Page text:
Understanding what made progressive rock “progressive.”
National Standards: 7, 8, 11
Prepare: Have the class read Progressive Rock (page 32 of the student edition). The article provides a history on the origins and influence of progressive rock.
Listen to a full playlist of progressive rock:
Key points in the article:
- Progressive rock was named for its spirit of invention. It’s beginnings are traced back to 1968 when English rock bands like Procol Harum and the Moody Blues first incorporated classical influences in their music.
- The genre characteristically includes long song forms, instrumental interludes, odd time signatures, concept albums, and figurative subject matter.
- New technology including electric keyboards and the freedom of FM radio allowed bands like King Crimson, Yes, Genesis, Jethro Tull, Emerson, Lake & Palmer, and Pink Floyd to achieve commercial success and popularity.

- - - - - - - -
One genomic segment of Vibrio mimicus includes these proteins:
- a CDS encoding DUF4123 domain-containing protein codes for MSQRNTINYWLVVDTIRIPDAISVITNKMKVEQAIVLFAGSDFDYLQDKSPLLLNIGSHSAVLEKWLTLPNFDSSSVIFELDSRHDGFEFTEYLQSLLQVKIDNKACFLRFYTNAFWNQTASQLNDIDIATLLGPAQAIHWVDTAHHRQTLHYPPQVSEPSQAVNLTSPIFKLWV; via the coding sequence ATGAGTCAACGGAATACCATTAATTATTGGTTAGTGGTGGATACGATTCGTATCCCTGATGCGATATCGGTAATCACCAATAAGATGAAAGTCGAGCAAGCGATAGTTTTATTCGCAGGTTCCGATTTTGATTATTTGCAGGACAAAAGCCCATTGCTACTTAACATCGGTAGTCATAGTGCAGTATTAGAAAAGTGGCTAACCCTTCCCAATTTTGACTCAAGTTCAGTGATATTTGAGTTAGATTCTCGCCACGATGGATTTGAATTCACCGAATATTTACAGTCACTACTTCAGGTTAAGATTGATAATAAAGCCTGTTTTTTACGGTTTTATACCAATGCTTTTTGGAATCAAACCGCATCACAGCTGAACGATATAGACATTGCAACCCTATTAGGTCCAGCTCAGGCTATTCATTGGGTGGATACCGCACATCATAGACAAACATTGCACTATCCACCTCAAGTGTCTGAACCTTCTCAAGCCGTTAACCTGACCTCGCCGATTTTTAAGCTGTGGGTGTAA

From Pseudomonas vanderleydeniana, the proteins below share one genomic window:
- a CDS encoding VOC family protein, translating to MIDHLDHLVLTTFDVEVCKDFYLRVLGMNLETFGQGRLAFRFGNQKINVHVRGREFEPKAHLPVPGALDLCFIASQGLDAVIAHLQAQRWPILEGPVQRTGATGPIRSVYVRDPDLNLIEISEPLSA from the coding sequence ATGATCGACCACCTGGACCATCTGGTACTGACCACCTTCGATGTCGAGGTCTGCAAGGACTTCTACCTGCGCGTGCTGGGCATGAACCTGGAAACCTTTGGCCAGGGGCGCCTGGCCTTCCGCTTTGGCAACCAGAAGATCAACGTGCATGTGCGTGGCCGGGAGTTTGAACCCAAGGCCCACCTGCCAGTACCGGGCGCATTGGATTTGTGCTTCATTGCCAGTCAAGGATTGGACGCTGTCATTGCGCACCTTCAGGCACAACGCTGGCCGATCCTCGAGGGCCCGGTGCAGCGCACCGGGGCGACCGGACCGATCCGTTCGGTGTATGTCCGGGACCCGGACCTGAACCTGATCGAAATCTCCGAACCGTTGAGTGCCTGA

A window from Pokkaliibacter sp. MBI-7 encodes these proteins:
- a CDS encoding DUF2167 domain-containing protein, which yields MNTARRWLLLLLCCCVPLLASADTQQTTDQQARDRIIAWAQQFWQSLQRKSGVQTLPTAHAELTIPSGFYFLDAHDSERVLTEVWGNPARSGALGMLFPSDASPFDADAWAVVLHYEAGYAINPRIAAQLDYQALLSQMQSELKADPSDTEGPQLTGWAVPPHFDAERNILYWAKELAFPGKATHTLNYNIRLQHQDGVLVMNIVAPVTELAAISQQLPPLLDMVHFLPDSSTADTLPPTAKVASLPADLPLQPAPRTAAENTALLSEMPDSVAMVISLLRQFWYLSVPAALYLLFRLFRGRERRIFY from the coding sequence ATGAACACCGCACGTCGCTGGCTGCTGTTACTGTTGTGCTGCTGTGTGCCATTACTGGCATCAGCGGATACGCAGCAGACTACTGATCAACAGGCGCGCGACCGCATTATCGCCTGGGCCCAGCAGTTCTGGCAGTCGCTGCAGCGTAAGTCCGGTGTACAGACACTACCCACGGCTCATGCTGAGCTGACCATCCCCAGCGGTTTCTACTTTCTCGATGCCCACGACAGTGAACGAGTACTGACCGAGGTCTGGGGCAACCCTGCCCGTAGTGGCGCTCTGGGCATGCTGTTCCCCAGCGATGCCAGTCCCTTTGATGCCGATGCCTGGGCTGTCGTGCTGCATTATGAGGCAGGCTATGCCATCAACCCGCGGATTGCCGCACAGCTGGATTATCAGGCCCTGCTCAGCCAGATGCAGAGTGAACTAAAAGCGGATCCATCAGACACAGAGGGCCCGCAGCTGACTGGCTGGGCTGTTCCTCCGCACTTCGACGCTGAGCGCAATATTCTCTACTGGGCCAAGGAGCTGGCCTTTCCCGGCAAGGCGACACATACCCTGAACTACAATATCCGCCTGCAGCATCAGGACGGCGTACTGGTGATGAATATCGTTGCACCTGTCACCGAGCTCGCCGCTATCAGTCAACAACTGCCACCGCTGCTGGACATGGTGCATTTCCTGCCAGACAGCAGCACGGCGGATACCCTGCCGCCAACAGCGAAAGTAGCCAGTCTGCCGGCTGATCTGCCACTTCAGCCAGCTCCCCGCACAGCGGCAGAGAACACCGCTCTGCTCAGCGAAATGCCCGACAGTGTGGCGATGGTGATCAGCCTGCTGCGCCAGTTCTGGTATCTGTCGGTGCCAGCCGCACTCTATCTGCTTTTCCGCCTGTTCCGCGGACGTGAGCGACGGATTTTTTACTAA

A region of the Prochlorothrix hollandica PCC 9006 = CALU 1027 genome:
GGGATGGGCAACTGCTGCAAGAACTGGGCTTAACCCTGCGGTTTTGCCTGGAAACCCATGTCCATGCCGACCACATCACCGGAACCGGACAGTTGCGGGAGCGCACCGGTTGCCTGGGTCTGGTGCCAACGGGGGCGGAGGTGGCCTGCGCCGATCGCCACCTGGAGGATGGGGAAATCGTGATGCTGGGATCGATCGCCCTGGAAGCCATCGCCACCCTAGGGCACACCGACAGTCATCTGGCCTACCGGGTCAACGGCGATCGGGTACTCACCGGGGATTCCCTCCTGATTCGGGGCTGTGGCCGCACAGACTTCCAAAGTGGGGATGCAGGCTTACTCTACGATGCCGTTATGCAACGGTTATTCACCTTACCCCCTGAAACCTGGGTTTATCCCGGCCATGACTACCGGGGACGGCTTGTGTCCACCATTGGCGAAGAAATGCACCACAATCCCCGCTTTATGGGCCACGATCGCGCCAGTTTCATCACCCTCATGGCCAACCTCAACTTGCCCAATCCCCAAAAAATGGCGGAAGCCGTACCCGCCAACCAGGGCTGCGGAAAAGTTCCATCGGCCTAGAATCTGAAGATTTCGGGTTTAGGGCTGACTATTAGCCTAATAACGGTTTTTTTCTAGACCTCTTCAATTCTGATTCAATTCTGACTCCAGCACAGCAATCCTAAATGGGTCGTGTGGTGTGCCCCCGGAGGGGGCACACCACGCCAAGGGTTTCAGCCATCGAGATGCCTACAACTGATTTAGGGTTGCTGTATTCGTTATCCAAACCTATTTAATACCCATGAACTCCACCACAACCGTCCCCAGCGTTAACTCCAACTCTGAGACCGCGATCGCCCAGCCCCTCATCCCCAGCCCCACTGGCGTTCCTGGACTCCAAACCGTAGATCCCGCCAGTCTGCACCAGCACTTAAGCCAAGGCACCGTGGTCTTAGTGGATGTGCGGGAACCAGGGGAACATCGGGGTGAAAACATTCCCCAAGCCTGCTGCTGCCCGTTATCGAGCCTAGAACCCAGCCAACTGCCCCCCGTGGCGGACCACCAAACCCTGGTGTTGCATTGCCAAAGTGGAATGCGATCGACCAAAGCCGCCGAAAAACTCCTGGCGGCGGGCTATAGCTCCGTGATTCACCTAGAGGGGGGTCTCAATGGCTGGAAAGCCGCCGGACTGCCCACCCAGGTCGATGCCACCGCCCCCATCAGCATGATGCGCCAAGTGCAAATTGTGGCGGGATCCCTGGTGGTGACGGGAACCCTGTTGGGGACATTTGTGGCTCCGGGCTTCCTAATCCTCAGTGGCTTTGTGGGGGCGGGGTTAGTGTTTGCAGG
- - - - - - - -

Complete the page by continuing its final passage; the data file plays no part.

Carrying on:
- Bands like Rush and King Crimson maintained success in the 1980s, and today, a new generation of artists continues to push the genre forward.
Begin: Discuss with the class the concept of experimental approaches to music. Topics may include:
- How experimenting with art (as in science) can result in both positive and negative results
- The advantages of music being accessible v. inaccessible to the listener
- How progressive rock was both experimental and mainstream
Develop: Play the following video of Genesis performing “Dancing with the Moonlit Knight” live in 1975:
What elements of the performance and music characterize it as progressive rock?
- Nonstandard song form
- Conceptual lyrics
- Intricate drum patterns and guitar instrumentation and effects
Expand: Play this video of King Crimson performing “Elephant Talk” live in the 1980s:
Compare and contrast this and the earlier prog by Genesis.
- Similar instrumental and electronic experimentation (use of Chapman stick and Robert Fripp’s guitar synthesizer)
- Elements of popular new wave style (Adrian Belew’s pink suit, eccentric high-pitched lead vocals)
- Steady, danceable rhythmic pattern